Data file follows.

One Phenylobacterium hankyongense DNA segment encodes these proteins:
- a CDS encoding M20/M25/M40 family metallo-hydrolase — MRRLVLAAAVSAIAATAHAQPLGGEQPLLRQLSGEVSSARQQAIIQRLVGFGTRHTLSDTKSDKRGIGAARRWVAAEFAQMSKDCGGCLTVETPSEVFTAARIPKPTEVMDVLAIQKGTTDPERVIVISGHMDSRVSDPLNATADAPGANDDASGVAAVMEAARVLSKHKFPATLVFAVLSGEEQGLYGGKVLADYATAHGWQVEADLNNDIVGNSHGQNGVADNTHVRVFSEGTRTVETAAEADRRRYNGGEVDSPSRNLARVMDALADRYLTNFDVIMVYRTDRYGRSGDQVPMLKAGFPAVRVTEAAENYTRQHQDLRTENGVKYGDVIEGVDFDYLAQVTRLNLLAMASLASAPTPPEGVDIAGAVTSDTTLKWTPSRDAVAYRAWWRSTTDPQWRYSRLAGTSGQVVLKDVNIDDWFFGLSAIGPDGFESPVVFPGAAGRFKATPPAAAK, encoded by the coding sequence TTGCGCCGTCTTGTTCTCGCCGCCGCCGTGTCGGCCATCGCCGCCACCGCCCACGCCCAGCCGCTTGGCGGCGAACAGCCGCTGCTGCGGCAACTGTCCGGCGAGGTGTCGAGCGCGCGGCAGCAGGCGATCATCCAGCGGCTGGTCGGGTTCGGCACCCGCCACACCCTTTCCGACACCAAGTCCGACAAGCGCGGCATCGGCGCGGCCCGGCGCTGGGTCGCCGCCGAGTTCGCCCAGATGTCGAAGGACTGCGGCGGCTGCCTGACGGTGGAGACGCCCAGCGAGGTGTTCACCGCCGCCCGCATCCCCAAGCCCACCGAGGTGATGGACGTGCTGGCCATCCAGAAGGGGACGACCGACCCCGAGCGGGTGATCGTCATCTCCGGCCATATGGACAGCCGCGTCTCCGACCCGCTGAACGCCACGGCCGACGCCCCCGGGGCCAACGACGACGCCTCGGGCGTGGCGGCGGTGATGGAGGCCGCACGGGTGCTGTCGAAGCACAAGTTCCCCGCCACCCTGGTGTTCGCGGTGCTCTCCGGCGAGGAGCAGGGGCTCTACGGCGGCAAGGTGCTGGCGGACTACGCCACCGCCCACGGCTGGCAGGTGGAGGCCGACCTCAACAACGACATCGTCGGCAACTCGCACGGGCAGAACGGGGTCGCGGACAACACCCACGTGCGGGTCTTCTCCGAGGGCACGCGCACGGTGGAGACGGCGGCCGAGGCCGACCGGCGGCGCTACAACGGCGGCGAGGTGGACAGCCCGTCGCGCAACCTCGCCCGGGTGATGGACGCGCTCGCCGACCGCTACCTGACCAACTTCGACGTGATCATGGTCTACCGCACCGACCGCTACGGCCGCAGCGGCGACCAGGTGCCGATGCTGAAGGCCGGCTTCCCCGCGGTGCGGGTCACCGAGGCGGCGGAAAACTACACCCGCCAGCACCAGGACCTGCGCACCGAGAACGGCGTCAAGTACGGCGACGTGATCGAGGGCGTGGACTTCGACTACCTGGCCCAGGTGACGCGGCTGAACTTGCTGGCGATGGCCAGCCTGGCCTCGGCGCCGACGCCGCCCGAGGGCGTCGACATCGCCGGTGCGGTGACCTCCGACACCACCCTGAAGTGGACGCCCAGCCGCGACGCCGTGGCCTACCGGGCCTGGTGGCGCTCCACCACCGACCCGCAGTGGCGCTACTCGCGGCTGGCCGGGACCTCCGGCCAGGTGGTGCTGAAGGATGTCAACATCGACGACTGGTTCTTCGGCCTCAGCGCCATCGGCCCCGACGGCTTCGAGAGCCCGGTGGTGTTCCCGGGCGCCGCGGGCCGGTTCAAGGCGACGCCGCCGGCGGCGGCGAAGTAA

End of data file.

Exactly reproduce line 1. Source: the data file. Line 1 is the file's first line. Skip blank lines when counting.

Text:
One Phenylobacterium hankyongense DNA segment encodes these proteins: